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City water and sewer: Who gets the bill?

Diana Jorgenson
Portola Editor
2/24/2010

Uncollected water and sewer bills have been piling up at City Hall for the past few years to the tune of $32,861.

When a property owner defaults on a city-owed bill, the city can place a lien or an assessment on the tax roll to collect it. When a renter defaults, there is no recourse.

At the recommendation of its last auditor, city staff is reviewing changes in utility billing policies to require landlords and property owners to be ultimately responsible for the utility bills.

Leslie Tigan, administrative services manager, presented the most recent update on the progress of the policy review at the Feb. 10 city council meeting, discussions that began last December.

Tigan reported research of state statutes indicated that it is unclear whether the city has the authority to require the utility account be in the name of the property owner. However, it was clear that it did have the authority to require the property owner to act as guarantor for the account, to collect a deposit up to an amount to cover a year of service, and to place a lien or assessment on a property to cover the delinquent utility account amount.

Currently, the city requires multiple units providing water service to more than one customer under one water meter be billed to the property owner.

Single units, whether residential or commercial, can be billed to the property owner, the tenant or a property manager Tigan said.

The city currently collects a deposit amounting to two months' usage, unless a favorable credit report is obtained. The deposit is held for a year and then credited to the account if payment has been timely.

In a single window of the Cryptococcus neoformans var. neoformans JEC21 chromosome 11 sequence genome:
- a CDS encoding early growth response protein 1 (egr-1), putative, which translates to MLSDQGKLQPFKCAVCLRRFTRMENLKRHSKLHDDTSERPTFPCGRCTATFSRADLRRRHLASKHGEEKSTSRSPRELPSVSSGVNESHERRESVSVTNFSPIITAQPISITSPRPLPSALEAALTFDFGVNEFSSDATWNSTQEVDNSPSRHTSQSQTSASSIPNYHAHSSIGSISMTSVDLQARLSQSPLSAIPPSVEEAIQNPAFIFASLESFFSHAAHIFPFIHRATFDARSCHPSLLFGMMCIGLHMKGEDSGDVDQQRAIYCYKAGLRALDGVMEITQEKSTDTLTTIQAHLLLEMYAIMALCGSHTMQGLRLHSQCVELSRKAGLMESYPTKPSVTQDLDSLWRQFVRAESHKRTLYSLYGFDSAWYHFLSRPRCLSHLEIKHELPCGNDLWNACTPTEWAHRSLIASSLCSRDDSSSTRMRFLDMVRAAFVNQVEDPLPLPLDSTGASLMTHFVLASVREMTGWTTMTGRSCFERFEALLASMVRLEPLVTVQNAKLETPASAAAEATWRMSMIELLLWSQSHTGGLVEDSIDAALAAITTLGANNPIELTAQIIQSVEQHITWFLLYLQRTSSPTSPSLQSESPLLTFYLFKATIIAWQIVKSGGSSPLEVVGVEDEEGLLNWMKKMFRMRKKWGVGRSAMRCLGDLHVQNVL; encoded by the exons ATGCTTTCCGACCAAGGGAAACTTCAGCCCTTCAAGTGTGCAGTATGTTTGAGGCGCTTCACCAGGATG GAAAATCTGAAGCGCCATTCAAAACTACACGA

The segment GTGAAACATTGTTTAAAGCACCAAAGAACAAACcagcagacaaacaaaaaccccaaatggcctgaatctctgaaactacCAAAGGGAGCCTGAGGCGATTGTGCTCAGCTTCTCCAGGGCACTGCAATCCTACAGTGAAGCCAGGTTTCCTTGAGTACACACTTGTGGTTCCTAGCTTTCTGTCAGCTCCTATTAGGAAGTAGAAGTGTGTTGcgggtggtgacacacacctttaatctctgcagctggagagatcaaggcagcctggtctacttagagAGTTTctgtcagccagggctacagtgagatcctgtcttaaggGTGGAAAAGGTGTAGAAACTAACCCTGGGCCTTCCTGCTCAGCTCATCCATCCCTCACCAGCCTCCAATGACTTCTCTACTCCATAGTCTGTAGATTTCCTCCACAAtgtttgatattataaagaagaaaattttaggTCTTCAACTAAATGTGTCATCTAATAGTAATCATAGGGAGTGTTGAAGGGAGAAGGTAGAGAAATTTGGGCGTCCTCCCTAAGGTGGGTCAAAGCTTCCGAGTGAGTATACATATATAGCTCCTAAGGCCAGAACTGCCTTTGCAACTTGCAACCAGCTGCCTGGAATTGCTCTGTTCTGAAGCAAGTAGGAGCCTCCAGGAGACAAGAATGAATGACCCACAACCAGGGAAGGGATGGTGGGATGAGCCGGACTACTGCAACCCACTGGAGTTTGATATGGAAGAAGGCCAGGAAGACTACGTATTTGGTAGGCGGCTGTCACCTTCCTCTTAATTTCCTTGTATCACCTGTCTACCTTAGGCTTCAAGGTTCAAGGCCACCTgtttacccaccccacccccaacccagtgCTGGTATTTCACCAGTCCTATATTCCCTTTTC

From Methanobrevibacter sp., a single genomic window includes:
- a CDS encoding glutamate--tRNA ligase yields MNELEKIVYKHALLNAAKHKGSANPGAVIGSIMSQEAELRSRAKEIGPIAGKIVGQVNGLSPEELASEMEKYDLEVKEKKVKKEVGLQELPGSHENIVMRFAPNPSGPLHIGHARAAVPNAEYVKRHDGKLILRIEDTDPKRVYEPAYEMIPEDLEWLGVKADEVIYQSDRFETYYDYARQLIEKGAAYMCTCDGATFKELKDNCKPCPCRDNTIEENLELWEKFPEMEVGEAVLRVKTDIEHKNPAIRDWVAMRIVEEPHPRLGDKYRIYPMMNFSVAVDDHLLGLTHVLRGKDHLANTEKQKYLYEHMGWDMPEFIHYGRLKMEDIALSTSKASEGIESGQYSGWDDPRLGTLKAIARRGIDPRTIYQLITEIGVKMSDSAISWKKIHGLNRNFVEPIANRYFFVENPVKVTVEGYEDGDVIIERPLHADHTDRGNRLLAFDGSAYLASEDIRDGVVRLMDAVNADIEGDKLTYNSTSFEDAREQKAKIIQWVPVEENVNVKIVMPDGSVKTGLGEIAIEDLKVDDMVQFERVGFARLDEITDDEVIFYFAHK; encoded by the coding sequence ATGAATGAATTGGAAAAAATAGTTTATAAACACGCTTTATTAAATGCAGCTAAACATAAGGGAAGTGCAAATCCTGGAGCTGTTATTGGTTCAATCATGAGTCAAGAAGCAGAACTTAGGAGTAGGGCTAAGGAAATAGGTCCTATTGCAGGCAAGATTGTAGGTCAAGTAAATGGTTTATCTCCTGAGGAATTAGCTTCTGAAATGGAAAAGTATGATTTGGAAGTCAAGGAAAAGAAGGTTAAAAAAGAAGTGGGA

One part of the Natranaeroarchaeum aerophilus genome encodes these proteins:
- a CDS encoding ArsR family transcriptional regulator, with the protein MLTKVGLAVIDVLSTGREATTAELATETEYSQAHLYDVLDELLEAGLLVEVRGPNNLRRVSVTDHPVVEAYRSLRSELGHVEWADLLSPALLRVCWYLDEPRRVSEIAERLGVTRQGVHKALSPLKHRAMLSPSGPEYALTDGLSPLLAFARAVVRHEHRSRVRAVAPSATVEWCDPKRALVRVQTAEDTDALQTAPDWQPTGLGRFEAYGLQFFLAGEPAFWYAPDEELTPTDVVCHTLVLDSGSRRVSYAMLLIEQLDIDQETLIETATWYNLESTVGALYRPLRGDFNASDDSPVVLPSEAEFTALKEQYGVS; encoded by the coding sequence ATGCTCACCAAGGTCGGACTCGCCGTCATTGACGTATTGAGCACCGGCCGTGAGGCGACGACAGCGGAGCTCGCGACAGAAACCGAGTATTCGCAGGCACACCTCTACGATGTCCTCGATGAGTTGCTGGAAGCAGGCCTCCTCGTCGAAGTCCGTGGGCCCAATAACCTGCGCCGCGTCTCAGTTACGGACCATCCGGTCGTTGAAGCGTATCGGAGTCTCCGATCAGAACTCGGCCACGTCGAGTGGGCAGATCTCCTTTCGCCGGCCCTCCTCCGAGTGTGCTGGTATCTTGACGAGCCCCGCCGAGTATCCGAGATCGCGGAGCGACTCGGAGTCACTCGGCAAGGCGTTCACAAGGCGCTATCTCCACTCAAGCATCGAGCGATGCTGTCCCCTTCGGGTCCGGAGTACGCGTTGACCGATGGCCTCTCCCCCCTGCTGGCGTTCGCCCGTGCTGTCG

But because of the city's billing timelines and a series of shutoff notices, more than two months is usually owing by the time the renter has moved on.

Tigan presented two other options for consideration by the council. First, the city could solve the problem by hiring a collection agency. The downside to that solution was that the agency would keep a portion of the money and that the city would need to require Social Security numbers and store the information.

At the January city council meeting Tigan reported, "At this time staff has elected not to keep and store this type of information due to its sensitive nature and the risk associated with a breach of the information. If the city were to obtain and store Social Security numbers of the customers, the proper safeguards would need to be in place."

She also suggested the council might consider the status quo appropriate and continue its current practices, accepting outstanding bills as part of doing business.

In her most recent report at the February meeting, Tigan also relayed other statute information that would allow any tenant whose landlord had failed to pay the utility bill to pay the amount in arrears and then put the bill in his or her (the renter's) name. Should the council decide to change current city policy to require the landlord to assume ultimate responsibility for utility bills, the city would still comply with that code.

Tigan asked the council members to consider implementing policy changes that would require bills be addressed to property owners rather than renters, require landlord responsibility and to think about possible changes to the deposit amount, as well as considering how to implement such a change.

Council members had questions for Tigan and there was dialogue about other cities and their policies. Mayor John Larrieu felt the consensus of the council was to continue in the direction of requiring landlord responsibility and to continue to work on a final proposal, to be presented at a future meeting.
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